The Waitangi flagstaff marks the spot where the Treaty of Waitangi was first signed on 6 February 1840. The flags that fly today are the three official flags New Zealand has had since 1834 – Te Kara, the flag of the United Tribes of New Zealand (from 1834-present), the Union flag (from 1840-1902), and the New Zealand flag (from 1902-present).

The first flagstaff was gifted to James Busby by Ngāpuhi chief Hōne Heke Pōkai. This was later shifted to Kororāreka (now known as the township of Russell, across the bay). In 1934 a flagstaff was erected by the Royal New Zealand Navy, replaced in 1947, and the Navy remains the caretaker of the current flagstaff to this day.

Flagstaff and Treaty House med res
Flagstaff at dawn med res

New Zealand’s first flag was chosen at a meeting of chiefs at Waitangi on 20 March 1834, to ensure that ships built and owned by people in New Zealand would be recognised by other nations. British resident James Busby invited Māori leaders to choose one of three designs for the flag. This flag, known as the flag of the United Tribes of New Zealand (Te Kara o Te Whakaminenga o Ngā Hapū o Niu Tireni), now flies on the northern yardarm of the flagstaff.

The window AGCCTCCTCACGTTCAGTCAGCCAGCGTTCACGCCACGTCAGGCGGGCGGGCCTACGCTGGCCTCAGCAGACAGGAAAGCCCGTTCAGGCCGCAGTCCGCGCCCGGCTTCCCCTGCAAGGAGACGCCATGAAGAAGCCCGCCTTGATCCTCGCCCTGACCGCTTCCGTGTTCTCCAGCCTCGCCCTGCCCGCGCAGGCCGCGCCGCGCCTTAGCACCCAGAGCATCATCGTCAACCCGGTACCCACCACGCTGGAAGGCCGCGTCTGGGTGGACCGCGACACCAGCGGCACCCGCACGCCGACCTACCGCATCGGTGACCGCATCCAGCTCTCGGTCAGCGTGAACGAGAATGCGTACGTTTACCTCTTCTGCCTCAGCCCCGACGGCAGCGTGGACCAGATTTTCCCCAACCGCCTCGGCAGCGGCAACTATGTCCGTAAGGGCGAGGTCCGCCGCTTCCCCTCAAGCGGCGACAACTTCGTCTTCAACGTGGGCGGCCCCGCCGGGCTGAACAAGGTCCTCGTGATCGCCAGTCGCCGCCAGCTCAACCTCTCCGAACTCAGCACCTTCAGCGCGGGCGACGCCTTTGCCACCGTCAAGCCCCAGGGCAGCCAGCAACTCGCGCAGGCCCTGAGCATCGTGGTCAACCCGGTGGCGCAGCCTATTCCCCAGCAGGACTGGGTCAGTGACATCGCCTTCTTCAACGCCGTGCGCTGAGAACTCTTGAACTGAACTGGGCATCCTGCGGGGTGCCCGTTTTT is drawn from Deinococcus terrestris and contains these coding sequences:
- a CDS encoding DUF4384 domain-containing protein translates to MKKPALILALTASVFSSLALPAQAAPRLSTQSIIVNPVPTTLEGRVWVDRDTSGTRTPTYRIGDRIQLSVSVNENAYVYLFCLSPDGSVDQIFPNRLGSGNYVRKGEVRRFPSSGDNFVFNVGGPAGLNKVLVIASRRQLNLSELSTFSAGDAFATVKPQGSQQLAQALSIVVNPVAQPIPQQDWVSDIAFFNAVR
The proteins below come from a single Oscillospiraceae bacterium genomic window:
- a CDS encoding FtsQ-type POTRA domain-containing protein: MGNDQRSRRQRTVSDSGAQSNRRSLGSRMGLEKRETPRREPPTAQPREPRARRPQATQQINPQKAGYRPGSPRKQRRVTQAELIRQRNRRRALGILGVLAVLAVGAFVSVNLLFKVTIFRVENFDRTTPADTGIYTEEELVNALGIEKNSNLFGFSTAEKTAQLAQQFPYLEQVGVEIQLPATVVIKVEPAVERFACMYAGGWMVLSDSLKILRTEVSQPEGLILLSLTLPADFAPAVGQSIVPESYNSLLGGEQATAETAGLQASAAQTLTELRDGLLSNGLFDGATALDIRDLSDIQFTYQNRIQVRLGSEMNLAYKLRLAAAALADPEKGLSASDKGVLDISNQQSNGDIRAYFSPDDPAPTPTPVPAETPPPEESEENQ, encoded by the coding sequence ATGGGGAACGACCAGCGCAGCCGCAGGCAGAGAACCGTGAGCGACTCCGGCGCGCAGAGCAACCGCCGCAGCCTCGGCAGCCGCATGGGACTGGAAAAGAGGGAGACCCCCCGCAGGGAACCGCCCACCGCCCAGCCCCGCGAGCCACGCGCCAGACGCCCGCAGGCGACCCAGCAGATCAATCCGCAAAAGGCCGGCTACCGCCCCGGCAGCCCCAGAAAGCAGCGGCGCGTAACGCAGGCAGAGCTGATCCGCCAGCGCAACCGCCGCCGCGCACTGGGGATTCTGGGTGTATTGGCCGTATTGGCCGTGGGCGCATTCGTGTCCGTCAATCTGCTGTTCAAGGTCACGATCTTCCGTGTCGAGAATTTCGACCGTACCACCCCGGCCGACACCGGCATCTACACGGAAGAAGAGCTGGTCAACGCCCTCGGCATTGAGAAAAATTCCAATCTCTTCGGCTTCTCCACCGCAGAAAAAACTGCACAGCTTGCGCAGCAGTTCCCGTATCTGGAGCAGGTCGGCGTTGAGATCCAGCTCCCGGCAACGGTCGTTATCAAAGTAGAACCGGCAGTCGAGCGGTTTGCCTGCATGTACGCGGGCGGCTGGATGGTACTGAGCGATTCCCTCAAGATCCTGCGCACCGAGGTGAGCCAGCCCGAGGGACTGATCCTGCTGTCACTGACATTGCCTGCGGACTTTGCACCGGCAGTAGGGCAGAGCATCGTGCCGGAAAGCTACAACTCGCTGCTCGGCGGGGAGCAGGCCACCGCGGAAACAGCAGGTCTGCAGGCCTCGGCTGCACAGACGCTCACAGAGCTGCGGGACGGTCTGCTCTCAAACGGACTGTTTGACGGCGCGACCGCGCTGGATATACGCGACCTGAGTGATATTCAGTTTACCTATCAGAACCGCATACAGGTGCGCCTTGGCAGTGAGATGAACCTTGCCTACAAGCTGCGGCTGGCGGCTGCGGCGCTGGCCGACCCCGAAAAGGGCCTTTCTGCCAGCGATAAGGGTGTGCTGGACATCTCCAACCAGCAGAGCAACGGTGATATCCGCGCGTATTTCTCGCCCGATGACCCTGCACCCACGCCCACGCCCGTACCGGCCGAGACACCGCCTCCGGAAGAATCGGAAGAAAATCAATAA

Britain’s acceptance of this flag showed the country was now internationally regarded as an independent nation and triggered a drive from James Busby to form a government in New Zealand. The Declaration of Independence was created in 1835, followed by the Treaty of Waitangi five years later in 1840.

The current flagstaff is 34 metres tall and was erected by the Royal New Zealand Navy in 1947. The flagstaff carries The United Tribes of New Zealand flag to the north, the British Union flag to the south and New Zealand’s current national flag in the centre.